2024 presidential election frontrunner Defence Minister Prabowo Subianto on 22 October named President Joko “Jokowi” Widodo’s eldest son as his running mate.

  • The decision to have a member of Jokowi’s family on the ticket will likely draw supporters both within and outside of his Indonesian Democratic Party-Struggle (PDI-P), strengthening Prabowo’s lead.
  • However, Prabowo’s choice is unlikely to lead to a majority win in February, as an energised populist response will be triggered with PDI-P being angered by the Jokowi clan’s defection. 
  • Prabowo’s choice has the potential to backfire if not managed well, as it has also triggered protests from pro-democracy and student groups opposing the perceived nepotism behind the decision.
  • Jokowi effect

    Prabowo, 72, decided to run with Jokowi’s eldest son, Surakarta Mayor Gibran Rakabuming, despite the latter being half his age and only having two years of political experience. The choice emerged after the Golkar Party, a Jokowi ally and Prabowo’s former party, on 21 October announced that it recommended Gibran. The recommendation is vital as Golkar, the biggest party in Prabowo’s camp, had previously recommended its chief, Coordinating Minister for Economic Affairs Airlangga Hartarto, who has poor electability. 

    Airlangga argued that Gibran, a PDI-P member, is part of Golkar due to his membership in a Golkar youth group. However, Golkar was likely pursuing the “Jokowi effect”. A Golkar politician even suggested that Gibran put “Jokowi” in his name during the campaign. Jokowi is a popular president, viewed as the most pro-people politician in Indonesia since his time as Surakarta mayor (2005-12), being able to garner votes by appealing to the masses with his down-to-earth congeniality. The Jokowi effect led to his 2014 and [2019 presidential wins], and also helped PDI-P remain as the ruling party from 2014. Jokowi supporters, both within and outside of PDI-P, will likely switch their support to Prabowo. They will also likely consider voting for parties in Prabowo’s coalition in the legislative elections, which coincide with the presidential race. 

    Potential backfire

    However, Prabowo is unlikely to secure a majority of votes for a landslide victory on 14 February and cancel the June run-off. PDI-P, incensed by the Jokowi clan’s perceived defection, will likely argue that its own presidential pair is more pro-people than Prabowo’s ticket. PDI-P’s presidential candidate, Ganjar Pranowo, was known for populism when he was Central Java governor (2013-23) and a national legislator (2004-13). His running mate, Coordinating Minister for Political, Legal and Security Affairs Mohammad Mahfud, was a former Constitutional Court (MK) judge and comes from humble origins. PDI-P will frame the Prabowo ticket – comprising a former dictator’s son-in-law and the incumbent president’s son – as personifying elitism. Prabowo and Gibran were born well-off and educated overseas, unlike Jokowi, who hails from the slums.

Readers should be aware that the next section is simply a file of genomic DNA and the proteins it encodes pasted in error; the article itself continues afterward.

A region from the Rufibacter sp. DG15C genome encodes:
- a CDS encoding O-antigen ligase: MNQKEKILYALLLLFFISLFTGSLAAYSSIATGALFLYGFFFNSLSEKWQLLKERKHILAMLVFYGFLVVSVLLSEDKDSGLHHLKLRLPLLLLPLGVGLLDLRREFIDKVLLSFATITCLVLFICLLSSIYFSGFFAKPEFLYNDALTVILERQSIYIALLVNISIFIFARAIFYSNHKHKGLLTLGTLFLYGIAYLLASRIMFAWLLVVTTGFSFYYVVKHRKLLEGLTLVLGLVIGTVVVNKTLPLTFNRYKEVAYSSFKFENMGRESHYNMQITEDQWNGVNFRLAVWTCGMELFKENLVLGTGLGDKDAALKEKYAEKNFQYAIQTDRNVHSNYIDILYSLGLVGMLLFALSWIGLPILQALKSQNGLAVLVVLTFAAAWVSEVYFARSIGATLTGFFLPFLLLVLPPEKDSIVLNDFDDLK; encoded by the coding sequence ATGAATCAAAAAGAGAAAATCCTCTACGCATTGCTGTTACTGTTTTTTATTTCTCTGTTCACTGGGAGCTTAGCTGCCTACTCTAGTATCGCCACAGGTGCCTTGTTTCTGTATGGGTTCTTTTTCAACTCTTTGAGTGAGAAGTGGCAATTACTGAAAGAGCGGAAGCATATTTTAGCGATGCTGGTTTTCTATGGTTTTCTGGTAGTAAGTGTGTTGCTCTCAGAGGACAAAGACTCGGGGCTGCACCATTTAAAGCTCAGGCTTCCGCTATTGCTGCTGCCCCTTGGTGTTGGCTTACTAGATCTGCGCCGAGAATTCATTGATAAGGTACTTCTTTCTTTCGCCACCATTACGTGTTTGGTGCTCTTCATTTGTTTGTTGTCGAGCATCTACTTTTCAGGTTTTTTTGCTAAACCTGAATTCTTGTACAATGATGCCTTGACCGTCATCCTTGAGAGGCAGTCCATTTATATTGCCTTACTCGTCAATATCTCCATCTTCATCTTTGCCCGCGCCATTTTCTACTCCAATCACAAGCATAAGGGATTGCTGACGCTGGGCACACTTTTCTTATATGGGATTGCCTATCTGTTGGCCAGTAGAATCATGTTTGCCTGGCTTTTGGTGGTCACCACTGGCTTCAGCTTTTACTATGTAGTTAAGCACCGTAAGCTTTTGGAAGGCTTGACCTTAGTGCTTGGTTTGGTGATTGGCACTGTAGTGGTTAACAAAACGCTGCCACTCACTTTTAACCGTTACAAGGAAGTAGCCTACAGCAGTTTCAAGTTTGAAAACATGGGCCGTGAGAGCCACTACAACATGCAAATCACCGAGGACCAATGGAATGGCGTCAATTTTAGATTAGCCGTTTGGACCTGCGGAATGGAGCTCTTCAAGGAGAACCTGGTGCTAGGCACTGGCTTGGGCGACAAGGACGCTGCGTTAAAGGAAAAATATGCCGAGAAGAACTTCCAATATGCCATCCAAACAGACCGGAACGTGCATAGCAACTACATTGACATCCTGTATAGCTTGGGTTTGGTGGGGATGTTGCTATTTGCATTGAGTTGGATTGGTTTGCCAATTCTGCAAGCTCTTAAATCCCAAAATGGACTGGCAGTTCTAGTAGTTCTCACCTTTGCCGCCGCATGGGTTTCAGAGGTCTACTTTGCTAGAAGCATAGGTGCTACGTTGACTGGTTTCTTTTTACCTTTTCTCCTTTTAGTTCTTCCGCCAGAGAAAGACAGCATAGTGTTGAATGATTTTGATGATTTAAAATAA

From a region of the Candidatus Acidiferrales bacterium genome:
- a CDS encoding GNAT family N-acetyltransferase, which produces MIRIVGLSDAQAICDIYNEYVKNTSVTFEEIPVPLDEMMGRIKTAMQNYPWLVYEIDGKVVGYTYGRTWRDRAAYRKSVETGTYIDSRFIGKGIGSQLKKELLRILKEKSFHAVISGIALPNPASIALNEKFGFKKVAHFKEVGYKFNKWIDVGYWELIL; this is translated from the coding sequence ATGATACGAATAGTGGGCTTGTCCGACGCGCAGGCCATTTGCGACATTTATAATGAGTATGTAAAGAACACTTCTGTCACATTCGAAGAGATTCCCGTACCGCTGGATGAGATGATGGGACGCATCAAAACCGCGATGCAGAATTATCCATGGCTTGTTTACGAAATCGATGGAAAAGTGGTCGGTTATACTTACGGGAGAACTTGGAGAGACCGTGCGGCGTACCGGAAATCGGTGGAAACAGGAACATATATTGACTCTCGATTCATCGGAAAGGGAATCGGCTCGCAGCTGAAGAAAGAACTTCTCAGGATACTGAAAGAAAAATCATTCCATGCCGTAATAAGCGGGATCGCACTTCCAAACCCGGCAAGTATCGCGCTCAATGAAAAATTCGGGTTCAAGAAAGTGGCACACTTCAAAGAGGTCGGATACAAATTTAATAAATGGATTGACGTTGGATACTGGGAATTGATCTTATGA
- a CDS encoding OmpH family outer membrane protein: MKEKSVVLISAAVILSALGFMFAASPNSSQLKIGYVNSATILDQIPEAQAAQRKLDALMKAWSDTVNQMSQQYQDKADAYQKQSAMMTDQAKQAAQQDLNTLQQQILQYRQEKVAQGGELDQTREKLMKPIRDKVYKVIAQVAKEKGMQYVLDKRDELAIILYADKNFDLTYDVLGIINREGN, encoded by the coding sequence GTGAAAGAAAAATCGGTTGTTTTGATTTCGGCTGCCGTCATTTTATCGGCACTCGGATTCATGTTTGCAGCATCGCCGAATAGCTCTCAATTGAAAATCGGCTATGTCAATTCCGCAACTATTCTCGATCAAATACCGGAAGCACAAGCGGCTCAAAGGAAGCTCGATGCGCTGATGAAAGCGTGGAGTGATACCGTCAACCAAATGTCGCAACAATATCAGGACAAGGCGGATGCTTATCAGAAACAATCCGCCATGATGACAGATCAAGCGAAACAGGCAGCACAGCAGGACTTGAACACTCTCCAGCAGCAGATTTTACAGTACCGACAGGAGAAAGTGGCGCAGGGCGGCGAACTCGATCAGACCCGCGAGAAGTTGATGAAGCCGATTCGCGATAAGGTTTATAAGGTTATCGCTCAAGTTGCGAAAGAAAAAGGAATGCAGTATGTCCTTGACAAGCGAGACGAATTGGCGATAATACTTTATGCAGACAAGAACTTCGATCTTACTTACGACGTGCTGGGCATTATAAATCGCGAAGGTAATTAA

Gibran’s ability to run in the presidential race at 36 when the minimum age was 40 has also triggered protests from student groups. They argue that the MK’s 16 October ruling, allowing the minimum age to be overlooked for elected regional leaders, was the work of the court’s chief Anwar Usman, Jokowi’s brother-in-law. The combination of PDI-P’s response and anti-nepotism student rallies will likely spoil the Jokowi effect. If Prabowo fails to manage these issues, including preparing the inexperienced Gibran to handle a debate with law professor Mahfud, his choice will potentially backfire. While the student rallies are unlikely to turn violent, elements from political campaigns can exploit them to create disturbances and smear rivals, posing risks to businesses located near rally sites, especially in the capital Jakarta.

    Waiting game

    For businesses, the election season will be the biggest distraction for a country that should be improving its investment climate. Politicians, even pro-business ones like Prabowo or Jokowi, are likely to ramp up populist and nationalist narratives for the sake of winning votes or a better position in a post-Jokowi era, thereby diminishing the chances of pro-business reform. Taking the side of businesses or looking too friendly to the West or China is a sure-fire way for an Indonesian politician to lose votes.

    Thus, businesses should take a wait-and-see approach until the election drama produces a winner, which might only emerge in the third quarter of 2024, considering that any result from a June vote will likely lead to lawsuits. Whether Prabowo or Pranowo, the winner is likely to switch the personnel that businesses must deal with and usher in a regime change, even though they have both vowed to continue Jokowi’s infrastructure and industrialisation drive. Businesses should watch closely and identify the likely holders of those positions by spotting the people most involved in the campaigns of each candidate.

    This article is based on a research note originally published in Seerist. Find out more about how Seerist’s adaptive artificial intelligence combined with localised geopolitical risk expertise can help you identify, monitor and mitigate risks.

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